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Pizza Delivery Guy Files Lawsuit Against His Lottery Group After Failing To Get A Piece Of Win

Are you in a lottery group? Do you run a lottery group? You might want to take notice of this story of a Windsor, Ontario pizza delivery driver who is taking his lottery buddies to civil court after the group hit a $1 million prize and then left the man out in the cold when it came time to collect.

Philip Tsotsos says he was betrayed when 16 members of the group split the $1 million prize while he was left wondering what had happened to his slice. “Why wouldn’t they tell me they won?” Philip Tsotsos said. “These guys are like family to me.”

Now he wants $70,000 and court costs, but a defense attorney for the other side says Philip didn’t pay up to get into the $1 million draw.

“Mr. Tsotsos did not pay to play, so we deny that he is entitled to any of the relief that he is seeking, and we’ll be vigorously defending the claim,” Robins said. “In this instance, he did not play and he was not included.”

Canadian lottery lawsuit pizza delivery guy lotto group
Philip Tsotsos (inset) is suing his lottery buddies after they hit a $1 million prize and won’t give him a slice of the action / via Facebook; Ontario Lottery and Gaming Corporation

Tsotsos admits that he didn’t always pay up for tickets immediately, but adds that before the $1 million win, he’d never been cut off from the group for running a tab by group organizer Steven Todesco.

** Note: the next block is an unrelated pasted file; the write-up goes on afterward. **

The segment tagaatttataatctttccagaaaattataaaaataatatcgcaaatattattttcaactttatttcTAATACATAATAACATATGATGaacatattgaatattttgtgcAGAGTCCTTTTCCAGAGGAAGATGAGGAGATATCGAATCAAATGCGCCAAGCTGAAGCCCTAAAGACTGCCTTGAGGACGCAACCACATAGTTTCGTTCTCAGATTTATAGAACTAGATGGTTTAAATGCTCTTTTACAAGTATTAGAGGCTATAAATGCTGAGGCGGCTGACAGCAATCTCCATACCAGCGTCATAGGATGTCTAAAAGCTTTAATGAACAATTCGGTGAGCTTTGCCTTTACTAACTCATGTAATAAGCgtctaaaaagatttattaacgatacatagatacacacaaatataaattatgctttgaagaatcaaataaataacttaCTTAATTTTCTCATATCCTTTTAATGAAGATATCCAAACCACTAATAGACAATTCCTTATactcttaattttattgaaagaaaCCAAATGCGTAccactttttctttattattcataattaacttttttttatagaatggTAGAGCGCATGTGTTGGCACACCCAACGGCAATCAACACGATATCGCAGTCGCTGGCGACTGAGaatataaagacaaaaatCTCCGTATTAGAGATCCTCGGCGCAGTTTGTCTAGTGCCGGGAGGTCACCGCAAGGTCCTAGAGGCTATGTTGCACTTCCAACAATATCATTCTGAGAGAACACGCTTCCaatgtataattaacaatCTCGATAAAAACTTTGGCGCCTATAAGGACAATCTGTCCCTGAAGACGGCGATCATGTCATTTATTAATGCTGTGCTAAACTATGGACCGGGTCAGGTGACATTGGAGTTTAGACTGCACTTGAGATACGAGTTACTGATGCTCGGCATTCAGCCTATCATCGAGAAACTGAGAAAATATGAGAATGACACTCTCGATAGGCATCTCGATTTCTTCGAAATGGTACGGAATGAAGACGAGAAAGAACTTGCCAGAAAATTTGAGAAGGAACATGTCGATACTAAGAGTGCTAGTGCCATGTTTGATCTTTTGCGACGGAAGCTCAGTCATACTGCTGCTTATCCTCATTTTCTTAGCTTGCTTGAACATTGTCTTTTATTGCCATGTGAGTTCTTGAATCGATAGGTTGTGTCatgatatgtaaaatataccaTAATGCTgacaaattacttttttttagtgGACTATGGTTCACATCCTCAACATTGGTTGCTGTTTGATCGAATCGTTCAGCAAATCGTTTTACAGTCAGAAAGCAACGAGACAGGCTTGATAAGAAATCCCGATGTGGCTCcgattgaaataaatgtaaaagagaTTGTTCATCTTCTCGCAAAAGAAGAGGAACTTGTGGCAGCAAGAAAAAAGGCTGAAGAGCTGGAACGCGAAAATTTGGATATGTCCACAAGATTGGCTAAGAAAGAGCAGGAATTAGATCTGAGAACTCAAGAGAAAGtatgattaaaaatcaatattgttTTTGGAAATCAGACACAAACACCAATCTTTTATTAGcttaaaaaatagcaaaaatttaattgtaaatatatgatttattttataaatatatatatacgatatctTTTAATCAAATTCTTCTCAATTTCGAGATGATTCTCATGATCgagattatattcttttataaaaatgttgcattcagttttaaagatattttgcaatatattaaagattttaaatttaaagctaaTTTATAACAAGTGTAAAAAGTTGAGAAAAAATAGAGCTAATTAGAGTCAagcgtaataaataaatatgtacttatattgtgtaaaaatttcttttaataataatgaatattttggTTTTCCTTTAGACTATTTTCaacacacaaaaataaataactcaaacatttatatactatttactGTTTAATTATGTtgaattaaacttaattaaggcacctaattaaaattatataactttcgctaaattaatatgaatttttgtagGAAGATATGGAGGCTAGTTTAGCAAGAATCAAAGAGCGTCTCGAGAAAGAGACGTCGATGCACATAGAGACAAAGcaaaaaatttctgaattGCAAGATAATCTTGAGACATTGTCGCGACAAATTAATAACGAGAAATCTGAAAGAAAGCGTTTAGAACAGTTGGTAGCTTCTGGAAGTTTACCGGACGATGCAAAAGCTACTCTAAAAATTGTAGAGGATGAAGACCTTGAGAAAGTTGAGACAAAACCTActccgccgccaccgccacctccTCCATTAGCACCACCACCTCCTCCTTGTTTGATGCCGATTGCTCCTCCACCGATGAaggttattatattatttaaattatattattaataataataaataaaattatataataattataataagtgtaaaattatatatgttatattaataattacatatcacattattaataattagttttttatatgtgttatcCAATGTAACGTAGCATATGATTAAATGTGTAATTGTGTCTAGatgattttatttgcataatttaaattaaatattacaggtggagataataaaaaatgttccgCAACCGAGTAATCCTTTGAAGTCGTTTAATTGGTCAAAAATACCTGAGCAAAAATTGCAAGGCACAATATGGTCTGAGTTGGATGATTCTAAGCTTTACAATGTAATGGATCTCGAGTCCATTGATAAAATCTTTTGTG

Tsotsos’ team says it will use text messages in court to prove that he was a member in good enough standing that others acknowledged him running a tab and they were OK with it.

Then came the draw, the win and the group of 16 ghosted Philip.

“I got online and I was just going through social media and what comes up. The same guy that’s eating my pizza is holding a million-dollar cheque, and that’s how I found out,” Philip told the CBC.

This type of story isn’t new. As long as lottery groups have been hitting jackpots, there have been people left out like Philip. Lawyers recommend you get the rules set out on the table and stick to them.

“The parties should sign a written contract, identifying each participant,” a Chicago lawyer said in 2018 after a lottery dispute case.

A customer receives Powerball tickets from a clerk at a 7-Eleven store January 9, 2016 in Chicago, Illinois. (Photo by Joshua Lott/Getty Images)

“Money has a way of corrupting people,” the lawyer added, “and when you get into the hundreds of millions of dollars, otherwise honest people might be tempted to present a claim they know is invalid.”

Here’s the thing about modern-day lottery groups: use Venmo. If you’re 50 and under, you’re already transferring money amongst each other for all sorts of stuff. Philip should’ve paid up via Venmo and if he couldn’t get his money in order to play the lottery, he shouldn’t have been playing the lottery.

In the old days, it would’ve been easier to feel bad for Philip. Not now. See that phone? Hammer the Venmo app and pay up.

As long as someone isn’t in a coma or in jail, there’s no reason not to pay for your lottery spot. And when it’s a digital payment, you have a record so there are no backstabbing after the group hits. You can even add a note to the payment so everyone is on the same page.

Let’s get smarter, people. Don’t be a Philip.

Written by Joe Kinsey

I'm an Ohio guy, born in Dayton, who roots for Ohio State and can handle you guys destroying the Buckeyes, Urban Meyer and everything associated with Columbus.

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